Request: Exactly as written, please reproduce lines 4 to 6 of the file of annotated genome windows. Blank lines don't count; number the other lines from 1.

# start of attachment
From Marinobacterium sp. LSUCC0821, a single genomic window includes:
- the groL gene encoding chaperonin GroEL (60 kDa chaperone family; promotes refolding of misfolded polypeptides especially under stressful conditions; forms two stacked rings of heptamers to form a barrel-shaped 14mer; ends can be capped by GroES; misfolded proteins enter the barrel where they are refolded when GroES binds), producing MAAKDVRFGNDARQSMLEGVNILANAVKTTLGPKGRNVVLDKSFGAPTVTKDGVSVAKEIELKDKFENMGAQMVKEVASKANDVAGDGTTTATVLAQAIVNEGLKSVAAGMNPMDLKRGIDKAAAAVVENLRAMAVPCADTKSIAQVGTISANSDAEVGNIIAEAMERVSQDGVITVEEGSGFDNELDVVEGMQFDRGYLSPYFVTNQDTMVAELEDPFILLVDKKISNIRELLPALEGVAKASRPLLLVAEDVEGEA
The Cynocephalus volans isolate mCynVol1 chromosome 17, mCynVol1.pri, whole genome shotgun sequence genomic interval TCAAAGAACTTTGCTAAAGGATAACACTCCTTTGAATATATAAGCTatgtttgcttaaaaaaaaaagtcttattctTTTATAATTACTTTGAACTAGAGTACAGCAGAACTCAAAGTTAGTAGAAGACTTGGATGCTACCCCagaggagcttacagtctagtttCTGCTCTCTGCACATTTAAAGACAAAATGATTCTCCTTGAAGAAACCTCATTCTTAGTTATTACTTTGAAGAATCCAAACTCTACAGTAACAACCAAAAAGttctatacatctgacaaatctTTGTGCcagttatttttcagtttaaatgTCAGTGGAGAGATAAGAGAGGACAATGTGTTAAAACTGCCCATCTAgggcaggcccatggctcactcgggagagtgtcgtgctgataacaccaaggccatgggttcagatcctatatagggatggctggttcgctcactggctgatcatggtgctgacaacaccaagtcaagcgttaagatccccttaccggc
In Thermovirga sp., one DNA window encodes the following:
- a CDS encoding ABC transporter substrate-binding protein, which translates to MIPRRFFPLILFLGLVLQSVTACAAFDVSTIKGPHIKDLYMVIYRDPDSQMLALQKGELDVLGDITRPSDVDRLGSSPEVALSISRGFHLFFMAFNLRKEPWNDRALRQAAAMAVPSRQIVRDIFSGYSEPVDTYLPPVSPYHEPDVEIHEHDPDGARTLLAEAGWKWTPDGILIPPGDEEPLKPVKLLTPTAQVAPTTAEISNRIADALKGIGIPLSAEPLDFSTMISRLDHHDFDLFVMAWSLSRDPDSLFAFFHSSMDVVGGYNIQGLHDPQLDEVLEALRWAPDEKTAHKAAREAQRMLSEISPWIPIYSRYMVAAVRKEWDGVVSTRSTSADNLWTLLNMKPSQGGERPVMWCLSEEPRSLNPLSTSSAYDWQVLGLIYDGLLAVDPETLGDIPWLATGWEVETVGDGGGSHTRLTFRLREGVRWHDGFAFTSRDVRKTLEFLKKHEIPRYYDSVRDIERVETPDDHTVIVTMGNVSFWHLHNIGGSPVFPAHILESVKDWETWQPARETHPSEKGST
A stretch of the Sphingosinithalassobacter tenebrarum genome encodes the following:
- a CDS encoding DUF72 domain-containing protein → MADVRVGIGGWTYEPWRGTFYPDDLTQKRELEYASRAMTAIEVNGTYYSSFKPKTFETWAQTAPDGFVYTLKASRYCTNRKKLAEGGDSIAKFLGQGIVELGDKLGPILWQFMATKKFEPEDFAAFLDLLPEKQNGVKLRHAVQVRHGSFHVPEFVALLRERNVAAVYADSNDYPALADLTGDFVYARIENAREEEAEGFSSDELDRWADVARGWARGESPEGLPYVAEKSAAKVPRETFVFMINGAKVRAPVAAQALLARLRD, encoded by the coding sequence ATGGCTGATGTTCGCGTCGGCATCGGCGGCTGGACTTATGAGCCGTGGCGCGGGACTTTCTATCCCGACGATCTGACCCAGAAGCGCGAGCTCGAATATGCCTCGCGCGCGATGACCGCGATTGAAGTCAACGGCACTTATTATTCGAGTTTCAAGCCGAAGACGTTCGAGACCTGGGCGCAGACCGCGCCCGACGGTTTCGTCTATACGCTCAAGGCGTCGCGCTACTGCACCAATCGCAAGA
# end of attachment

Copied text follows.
In Thermovirga sp., one DNA window encodes the following:
- a CDS encoding ABC transporter substrate-binding protein, which translates to MIPRRFFPLILFLGLVLQSVTACAAFDVSTIKGPHIKDLYMVIYRDPDSQMLALQKGELDVLGDITRPSDVDRLGSSPEVALSISRGFHLFFMAFNLRKEPWNDRALRQAAAMAVPSRQIVRDIFSGYSEPVDTYLPPVSPYHEPDVEIHEHDPDGARTLLAEAGWKWTPDGILIPPGDEEPLKPVKLLTPTAQVAPTTAEISNRIADALKGIGIPLSAEPLDFSTMISRLDHHDFDLFVMAWSLSRDPDSLFAFFHSSMDVVGGYNIQGLHDPQLDEVLEALRWAPDEKTAHKAAREAQRMLSEISPWIPIYSRYMVAAVRKEWDGVVSTRSTSADNLWTLLNMKPSQGGERPVMWCLSEEPRSLNPLSTSSAYDWQVLGLIYDGLLAVDPETLGDIPWLATGWEVETVGDGGGSHTRLTFRLREGVRWHDGFAFTSRDVRKTLEFLKKHEIPRYYDSVRDIERVETPDDHTVIVTMGNVSFWHLHNIGGSPVFPAHILESVKDWETWQPARETHPSEKGST
A stretch of the Sphingosinithalassobacter tenebrarum genome encodes the following: